Professor Harriet Spiller Daggett, former Professor of Law at Louisiana State University, in her book on Mineral Rights in Louisiana seemed to be of the view that it does, quoting Marcadé approvingly:

... every servitude, is called a jus in re, a right in the thing. "Jus in re" and "dismemberment of property" are synonymous expressions ....

H. Daggett, Mineral Rights in Louisiana 20 (1949).

And, indeed, in Amerada Petroleum Corporation v. Reese, 195 La. 359, 196 So. 558 (1940) this Court quoted the above passage from Smith v. Nelson, applying those principles to a situation involving mineral rights. Therein the Court found neither a right in the mineral lessee to institute a partition proceeding against the lessor, nor a right in the lessor to institute a partition proceeding against the mineral lessee.

An owner of a mineral servitude is an owner of an incorporeal immovable (La.R.S. 31:18), a real right. La.R.S. 31:16. "A mineral servitude is the right of enjoyment of land belonging to another for the purpose of exploring for and producing minerals and reducing them to possession and ownership." La.R.S. 31:21. And it is a dismemberment of the title insofar as it creates a secondary right in the property separate from the principal right of ownership of the land.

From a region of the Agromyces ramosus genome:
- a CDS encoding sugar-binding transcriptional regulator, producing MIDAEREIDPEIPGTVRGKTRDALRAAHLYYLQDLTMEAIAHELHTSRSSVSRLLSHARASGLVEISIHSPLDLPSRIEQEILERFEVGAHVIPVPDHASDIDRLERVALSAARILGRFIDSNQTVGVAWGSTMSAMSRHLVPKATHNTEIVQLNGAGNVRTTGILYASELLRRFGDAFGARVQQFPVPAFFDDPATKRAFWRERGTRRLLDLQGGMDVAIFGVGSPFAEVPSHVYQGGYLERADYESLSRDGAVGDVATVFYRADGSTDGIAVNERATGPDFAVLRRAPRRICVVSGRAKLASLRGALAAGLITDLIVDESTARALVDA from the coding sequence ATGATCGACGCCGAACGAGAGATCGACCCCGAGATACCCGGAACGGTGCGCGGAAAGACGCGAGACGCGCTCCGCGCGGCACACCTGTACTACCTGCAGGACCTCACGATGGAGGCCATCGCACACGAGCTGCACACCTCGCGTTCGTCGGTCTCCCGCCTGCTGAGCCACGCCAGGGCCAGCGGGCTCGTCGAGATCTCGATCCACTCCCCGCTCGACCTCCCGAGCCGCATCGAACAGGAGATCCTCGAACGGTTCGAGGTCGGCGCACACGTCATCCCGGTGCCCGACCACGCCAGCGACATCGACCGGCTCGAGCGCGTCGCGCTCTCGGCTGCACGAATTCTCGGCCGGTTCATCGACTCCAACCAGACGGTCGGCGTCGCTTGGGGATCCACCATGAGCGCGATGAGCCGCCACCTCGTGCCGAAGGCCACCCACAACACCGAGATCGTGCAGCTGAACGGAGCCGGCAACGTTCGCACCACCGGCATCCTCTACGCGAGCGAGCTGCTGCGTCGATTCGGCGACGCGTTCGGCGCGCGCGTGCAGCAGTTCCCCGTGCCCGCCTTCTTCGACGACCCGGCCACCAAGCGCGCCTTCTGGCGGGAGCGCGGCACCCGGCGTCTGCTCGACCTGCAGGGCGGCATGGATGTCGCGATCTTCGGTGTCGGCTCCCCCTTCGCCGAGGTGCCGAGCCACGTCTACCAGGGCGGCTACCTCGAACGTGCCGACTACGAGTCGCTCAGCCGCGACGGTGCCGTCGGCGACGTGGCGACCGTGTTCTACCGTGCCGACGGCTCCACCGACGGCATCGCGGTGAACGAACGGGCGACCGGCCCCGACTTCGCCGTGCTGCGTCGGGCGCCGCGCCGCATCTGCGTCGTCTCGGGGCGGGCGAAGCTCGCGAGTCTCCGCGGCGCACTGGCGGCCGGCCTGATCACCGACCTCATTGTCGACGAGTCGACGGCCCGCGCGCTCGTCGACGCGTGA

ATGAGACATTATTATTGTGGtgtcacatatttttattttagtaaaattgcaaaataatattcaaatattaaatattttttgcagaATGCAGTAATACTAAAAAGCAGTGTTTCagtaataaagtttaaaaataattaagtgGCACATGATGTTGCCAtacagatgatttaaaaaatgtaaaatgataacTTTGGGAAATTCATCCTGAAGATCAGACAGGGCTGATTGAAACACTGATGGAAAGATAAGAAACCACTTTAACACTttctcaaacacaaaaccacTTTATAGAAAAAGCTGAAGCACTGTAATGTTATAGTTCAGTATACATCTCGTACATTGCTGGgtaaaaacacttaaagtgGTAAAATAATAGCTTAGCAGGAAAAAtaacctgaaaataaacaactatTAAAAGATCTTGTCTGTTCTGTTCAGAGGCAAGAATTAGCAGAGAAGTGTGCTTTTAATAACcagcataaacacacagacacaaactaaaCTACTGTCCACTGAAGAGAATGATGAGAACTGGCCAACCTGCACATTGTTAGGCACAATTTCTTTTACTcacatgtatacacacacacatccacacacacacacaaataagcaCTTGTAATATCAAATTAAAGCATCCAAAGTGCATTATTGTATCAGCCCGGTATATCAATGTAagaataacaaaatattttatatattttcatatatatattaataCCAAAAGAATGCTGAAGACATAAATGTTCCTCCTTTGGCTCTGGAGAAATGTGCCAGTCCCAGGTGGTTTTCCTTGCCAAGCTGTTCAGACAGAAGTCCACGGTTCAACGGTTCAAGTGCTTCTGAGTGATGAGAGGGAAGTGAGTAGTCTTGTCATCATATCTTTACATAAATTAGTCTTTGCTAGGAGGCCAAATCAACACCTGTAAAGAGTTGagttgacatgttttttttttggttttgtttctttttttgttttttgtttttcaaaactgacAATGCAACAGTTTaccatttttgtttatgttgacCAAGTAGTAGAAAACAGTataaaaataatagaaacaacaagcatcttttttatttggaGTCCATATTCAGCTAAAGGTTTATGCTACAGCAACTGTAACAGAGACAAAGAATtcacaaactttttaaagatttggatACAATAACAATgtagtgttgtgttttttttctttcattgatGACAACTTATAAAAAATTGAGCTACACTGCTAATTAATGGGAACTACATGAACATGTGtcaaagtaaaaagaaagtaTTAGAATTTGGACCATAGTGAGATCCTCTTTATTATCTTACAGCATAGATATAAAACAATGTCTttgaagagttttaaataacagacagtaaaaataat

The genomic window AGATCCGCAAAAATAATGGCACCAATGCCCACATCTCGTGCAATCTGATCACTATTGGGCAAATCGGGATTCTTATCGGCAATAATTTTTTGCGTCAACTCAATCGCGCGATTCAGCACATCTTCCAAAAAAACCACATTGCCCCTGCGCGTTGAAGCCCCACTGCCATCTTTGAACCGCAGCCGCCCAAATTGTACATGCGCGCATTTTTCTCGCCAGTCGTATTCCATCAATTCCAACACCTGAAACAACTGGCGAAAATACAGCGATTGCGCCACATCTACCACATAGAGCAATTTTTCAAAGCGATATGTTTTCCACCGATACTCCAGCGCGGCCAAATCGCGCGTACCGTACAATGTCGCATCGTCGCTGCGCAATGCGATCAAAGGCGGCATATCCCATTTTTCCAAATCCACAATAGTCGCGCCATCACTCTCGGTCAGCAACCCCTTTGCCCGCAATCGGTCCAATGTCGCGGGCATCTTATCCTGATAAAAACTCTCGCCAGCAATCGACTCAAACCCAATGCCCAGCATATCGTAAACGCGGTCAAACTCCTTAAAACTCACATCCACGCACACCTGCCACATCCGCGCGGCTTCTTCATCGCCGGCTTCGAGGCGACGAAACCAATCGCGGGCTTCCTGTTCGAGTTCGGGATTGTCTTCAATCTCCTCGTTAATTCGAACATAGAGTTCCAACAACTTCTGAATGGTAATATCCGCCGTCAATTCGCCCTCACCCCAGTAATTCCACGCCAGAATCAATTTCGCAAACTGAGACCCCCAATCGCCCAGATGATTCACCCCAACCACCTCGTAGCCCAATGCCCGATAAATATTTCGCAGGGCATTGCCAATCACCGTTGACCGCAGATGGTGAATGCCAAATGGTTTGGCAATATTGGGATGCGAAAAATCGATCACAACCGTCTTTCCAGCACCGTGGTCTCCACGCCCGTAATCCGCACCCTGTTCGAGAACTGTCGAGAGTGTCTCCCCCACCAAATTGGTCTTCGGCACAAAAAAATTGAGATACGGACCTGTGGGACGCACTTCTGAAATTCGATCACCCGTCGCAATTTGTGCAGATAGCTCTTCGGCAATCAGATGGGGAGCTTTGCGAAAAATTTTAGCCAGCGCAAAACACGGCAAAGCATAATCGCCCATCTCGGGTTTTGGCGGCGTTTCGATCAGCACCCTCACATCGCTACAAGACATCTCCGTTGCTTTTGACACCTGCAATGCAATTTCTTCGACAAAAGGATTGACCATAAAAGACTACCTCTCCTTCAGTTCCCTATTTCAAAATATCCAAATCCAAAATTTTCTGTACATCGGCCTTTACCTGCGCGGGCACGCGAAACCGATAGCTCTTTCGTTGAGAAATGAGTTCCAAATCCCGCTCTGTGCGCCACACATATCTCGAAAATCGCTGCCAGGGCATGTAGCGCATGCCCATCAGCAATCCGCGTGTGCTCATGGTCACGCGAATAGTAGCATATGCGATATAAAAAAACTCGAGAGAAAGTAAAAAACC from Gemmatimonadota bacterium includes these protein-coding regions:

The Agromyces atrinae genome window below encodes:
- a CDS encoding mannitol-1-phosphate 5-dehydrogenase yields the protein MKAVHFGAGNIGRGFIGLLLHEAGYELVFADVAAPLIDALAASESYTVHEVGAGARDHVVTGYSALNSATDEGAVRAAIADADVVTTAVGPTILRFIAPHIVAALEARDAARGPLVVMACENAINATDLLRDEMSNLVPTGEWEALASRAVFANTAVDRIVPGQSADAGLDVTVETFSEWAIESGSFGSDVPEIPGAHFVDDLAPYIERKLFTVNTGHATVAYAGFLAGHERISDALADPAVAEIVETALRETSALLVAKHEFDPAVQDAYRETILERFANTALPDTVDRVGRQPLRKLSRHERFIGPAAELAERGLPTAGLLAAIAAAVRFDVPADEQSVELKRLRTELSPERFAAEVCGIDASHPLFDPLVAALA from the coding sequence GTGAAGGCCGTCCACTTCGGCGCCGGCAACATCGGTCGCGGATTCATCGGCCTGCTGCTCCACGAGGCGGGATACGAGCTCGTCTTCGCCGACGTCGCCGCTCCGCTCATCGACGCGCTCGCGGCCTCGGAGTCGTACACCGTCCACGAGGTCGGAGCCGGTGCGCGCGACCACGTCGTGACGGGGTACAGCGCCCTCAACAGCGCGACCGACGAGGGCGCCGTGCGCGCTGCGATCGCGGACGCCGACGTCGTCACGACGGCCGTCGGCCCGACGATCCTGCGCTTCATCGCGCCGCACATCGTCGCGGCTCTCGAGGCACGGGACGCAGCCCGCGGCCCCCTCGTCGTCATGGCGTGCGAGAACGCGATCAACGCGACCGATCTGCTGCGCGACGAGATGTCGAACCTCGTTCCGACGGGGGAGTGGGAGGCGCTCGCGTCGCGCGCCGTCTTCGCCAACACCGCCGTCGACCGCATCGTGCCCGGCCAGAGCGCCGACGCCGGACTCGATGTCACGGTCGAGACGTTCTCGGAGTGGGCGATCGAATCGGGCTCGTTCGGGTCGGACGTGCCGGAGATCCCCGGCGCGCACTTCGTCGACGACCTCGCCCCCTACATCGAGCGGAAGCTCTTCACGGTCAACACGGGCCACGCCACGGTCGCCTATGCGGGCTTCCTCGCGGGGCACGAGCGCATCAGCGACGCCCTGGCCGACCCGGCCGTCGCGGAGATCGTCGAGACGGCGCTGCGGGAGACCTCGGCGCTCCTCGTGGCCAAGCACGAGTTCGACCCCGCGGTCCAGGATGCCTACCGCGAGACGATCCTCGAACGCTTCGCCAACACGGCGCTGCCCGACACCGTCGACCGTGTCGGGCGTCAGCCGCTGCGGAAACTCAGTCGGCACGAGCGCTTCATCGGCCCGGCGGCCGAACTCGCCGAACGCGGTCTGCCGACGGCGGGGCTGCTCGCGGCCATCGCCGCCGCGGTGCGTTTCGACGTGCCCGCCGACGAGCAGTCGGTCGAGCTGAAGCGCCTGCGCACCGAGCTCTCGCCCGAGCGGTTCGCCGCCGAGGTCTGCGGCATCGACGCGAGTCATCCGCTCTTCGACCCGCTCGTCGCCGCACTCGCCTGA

Plaintiffs are quick to point out that we do not recognize (as does the common law) a separate estate in minerals. And they are certainly correct on this point. In fact, this Court so ruled for the first time in 1913, in the unreported case Wadkins v. Atlanta & Shreveport Oil & Gas Co., No. 19315, and more notably in Frost-Johnson Lumber Co. v. Salling's Heirs, 150 La. 756, 91 So. 207 (1922). This is also the adopted position of the Mineral Code. La. R.S. 31:6.

That does not, however, change the fact that the creation of a mineral servitude effectively fragments the title such that different elements of ownership are held by different owners (i.e., between the landowner and the mineral servitude owner), and there is not any "thing held in *999 common" between them. Defendant Burgdorf, a mineral servitude owner, and all of the other defendants herein, own the right to explore for minerals and reduce them to possession and ownership. La.R.S. 31:21. Plaintiffs own only an interest in the land, specifically without the right (in common with defendants) to explore for minerals and reduce them to possession and ownership.

Moreover, this conclusion has been adopted in the Mineral Code, as Mineral Code article 169 most pointedly provides:

Co-ownership does not exist between the owner of a mineral right and the owner of the land subject to the right or between the owners of separate mineral rights.